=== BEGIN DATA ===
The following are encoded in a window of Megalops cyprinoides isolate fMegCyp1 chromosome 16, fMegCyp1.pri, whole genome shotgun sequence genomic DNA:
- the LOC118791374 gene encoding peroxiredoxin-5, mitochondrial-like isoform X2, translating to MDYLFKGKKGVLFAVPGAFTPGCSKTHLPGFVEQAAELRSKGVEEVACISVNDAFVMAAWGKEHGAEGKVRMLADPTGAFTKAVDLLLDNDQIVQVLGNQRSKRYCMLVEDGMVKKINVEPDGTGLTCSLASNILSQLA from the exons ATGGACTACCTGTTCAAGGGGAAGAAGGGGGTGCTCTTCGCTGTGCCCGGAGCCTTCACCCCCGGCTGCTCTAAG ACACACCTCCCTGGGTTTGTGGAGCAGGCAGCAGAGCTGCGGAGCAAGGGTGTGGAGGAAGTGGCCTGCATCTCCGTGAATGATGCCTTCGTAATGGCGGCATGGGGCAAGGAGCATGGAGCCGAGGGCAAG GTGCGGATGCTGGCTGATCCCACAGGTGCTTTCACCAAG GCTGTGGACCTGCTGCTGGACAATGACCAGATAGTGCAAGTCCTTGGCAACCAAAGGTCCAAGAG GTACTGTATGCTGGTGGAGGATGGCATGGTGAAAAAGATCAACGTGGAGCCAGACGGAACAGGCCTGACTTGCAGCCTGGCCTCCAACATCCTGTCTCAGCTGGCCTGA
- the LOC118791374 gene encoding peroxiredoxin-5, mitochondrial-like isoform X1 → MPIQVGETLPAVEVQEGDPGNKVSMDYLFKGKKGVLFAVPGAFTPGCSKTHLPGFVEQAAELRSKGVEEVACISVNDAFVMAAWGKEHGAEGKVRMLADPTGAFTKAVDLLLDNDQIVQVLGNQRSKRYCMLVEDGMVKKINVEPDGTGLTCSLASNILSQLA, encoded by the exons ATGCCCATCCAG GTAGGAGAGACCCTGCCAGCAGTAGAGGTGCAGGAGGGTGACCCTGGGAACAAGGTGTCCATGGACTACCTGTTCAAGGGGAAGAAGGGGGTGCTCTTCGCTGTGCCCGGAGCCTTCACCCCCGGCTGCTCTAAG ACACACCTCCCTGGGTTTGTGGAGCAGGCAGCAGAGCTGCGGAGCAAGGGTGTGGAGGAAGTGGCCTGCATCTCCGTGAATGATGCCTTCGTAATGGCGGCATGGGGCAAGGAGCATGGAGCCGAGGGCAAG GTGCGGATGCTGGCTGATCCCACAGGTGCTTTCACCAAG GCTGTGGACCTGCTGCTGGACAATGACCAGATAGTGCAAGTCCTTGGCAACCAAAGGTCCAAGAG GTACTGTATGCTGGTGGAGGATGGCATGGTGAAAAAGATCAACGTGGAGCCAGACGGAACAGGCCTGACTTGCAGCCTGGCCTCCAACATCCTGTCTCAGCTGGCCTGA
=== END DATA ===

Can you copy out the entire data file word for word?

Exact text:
The following are encoded in a window of Megalops cyprinoides isolate fMegCyp1 chromosome 16, fMegCyp1.pri, whole genome shotgun sequence genomic DNA:
- the LOC118791374 gene encoding peroxiredoxin-5, mitochondrial-like isoform X2, translating to MDYLFKGKKGVLFAVPGAFTPGCSKTHLPGFVEQAAELRSKGVEEVACISVNDAFVMAAWGKEHGAEGKVRMLADPTGAFTKAVDLLLDNDQIVQVLGNQRSKRYCMLVEDGMVKKINVEPDGTGLTCSLASNILSQLA from the exons ATGGACTACCTGTTCAAGGGGAAGAAGGGGGTGCTCTTCGCTGTGCCCGGAGCCTTCACCCCCGGCTGCTCTAAG ACACACCTCCCTGGGTTTGTGGAGCAGGCAGCAGAGCTGCGGAGCAAGGGTGTGGAGGAAGTGGCCTGCATCTCCGTGAATGATGCCTTCGTAATGGCGGCATGGGGCAAGGAGCATGGAGCCGAGGGCAAG GTGCGGATGCTGGCTGATCCCACAGGTGCTTTCACCAAG GCTGTGGACCTGCTGCTGGACAATGACCAGATAGTGCAAGTCCTTGGCAACCAAAGGTCCAAGAG GTACTGTATGCTGGTGGAGGATGGCATGGTGAAAAAGATCAACGTGGAGCCAGACGGAACAGGCCTGACTTGCAGCCTGGCCTCCAACATCCTGTCTCAGCTGGCCTGA
- the LOC118791374 gene encoding peroxiredoxin-5, mitochondrial-like isoform X1 → MPIQVGETLPAVEVQEGDPGNKVSMDYLFKGKKGVLFAVPGAFTPGCSKTHLPGFVEQAAELRSKGVEEVACISVNDAFVMAAWGKEHGAEGKVRMLADPTGAFTKAVDLLLDNDQIVQVLGNQRSKRYCMLVEDGMVKKINVEPDGTGLTCSLASNILSQLA, encoded by the exons ATGCCCATCCAG GTAGGAGAGACCCTGCCAGCAGTAGAGGTGCAGGAGGGTGACCCTGGGAACAAGGTGTCCATGGACTACCTGTTCAAGGGGAAGAAGGGGGTGCTCTTCGCTGTGCCCGGAGCCTTCACCCCCGGCTGCTCTAAG ACACACCTCCCTGGGTTTGTGGAGCAGGCAGCAGAGCTGCGGAGCAAGGGTGTGGAGGAAGTGGCCTGCATCTCCGTGAATGATGCCTTCGTAATGGCGGCATGGGGCAAGGAGCATGGAGCCGAGGGCAAG GTGCGGATGCTGGCTGATCCCACAGGTGCTTTCACCAAG GCTGTGGACCTGCTGCTGGACAATGACCAGATAGTGCAAGTCCTTGGCAACCAAAGGTCCAAGAG GTACTGTATGCTGGTGGAGGATGGCATGGTGAAAAAGATCAACGTGGAGCCAGACGGAACAGGCCTGACTTGCAGCCTGGCCTCCAACATCCTGTCTCAGCTGGCCTGA